You notice I have only just mentioned the ‘other’ religion. Indians know that to be a Parsi is to be Zoroastrian in a way the world does not want to know that to be Muslim is to be Malaysian, Kurdish, French, Moroccan, Norwegian, Somali. Naming ‘Zoroastrianism’ has only become a reality since we moved to England. A non-reality, ultimately, because no one has heard of Zoroastrianism. Well, unless you happen to be a bonafide Freddie Mercury fan, or you are a Professor of Iranian or Avestan Studies. The Jehovah’s Witnesses who used to knock on our door heard ‘Rastafarian’ every time my mother opened the door, and explained she did have religion in her life.

What was my Parsi mother’s greatest fear when marrying my Muslim father? That her children would be neither one thing, nor the other. Where would we belong individually, or as a family? Nowhere, she feared. And in part, her fears proved of substance. When my grandfather died, the Zoroastrian priest would not permit my mother to enter the sacred area where her father lay, wrapped in white muslin sheets, ready for his sky burial. She had been made impure by marrying outside the community and the pure land was no longer available to her. His cruelty broke her heart.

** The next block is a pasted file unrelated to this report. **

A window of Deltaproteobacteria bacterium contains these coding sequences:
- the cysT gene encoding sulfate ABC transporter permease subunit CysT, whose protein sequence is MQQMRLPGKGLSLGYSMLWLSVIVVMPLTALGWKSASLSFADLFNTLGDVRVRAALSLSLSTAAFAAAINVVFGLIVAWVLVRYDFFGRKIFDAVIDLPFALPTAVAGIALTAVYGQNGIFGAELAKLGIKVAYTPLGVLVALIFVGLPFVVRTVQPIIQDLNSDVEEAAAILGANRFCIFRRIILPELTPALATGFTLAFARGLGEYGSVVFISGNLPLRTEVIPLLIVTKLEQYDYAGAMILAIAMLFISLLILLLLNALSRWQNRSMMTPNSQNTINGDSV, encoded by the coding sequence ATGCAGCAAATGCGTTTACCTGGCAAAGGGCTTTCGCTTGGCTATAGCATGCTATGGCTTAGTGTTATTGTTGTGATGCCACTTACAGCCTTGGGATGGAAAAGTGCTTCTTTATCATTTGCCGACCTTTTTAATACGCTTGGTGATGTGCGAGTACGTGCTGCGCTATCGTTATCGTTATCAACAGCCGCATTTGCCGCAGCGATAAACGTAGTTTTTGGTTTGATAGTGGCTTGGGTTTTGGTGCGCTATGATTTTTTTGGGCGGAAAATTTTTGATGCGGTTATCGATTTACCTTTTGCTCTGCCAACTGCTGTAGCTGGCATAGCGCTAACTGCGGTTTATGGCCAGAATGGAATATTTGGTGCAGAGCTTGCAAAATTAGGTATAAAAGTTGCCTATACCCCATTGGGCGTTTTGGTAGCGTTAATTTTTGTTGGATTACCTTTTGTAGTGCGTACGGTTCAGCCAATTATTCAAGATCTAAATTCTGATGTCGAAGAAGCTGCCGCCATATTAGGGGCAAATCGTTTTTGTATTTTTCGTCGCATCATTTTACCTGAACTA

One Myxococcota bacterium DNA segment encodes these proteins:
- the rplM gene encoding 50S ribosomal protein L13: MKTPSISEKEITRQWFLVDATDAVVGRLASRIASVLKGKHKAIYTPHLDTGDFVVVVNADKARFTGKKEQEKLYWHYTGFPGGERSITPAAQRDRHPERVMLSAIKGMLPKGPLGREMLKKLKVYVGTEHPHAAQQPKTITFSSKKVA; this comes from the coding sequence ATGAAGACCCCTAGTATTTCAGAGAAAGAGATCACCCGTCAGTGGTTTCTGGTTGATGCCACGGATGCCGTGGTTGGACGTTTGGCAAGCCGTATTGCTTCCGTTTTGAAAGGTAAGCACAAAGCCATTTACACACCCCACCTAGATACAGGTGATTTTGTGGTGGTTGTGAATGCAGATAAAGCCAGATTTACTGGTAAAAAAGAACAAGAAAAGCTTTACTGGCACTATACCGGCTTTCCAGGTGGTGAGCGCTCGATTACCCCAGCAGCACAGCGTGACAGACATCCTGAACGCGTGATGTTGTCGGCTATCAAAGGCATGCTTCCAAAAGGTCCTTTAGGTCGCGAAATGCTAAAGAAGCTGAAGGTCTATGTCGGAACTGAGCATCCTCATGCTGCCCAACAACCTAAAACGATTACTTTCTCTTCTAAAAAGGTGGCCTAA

We make our choices. One day, when the need to visit the fire temple and light aromatic sandalwood became too great, my mother drove all of us to the agiary. The sign outside clearly stated, ‘Only Parsis allowed.’ My father prepared to wait outside the entrance. My mother, my younger brother and I began to troop inside. One small figure was missing. My older brother, clutching our father’s arm, refused to leave his side.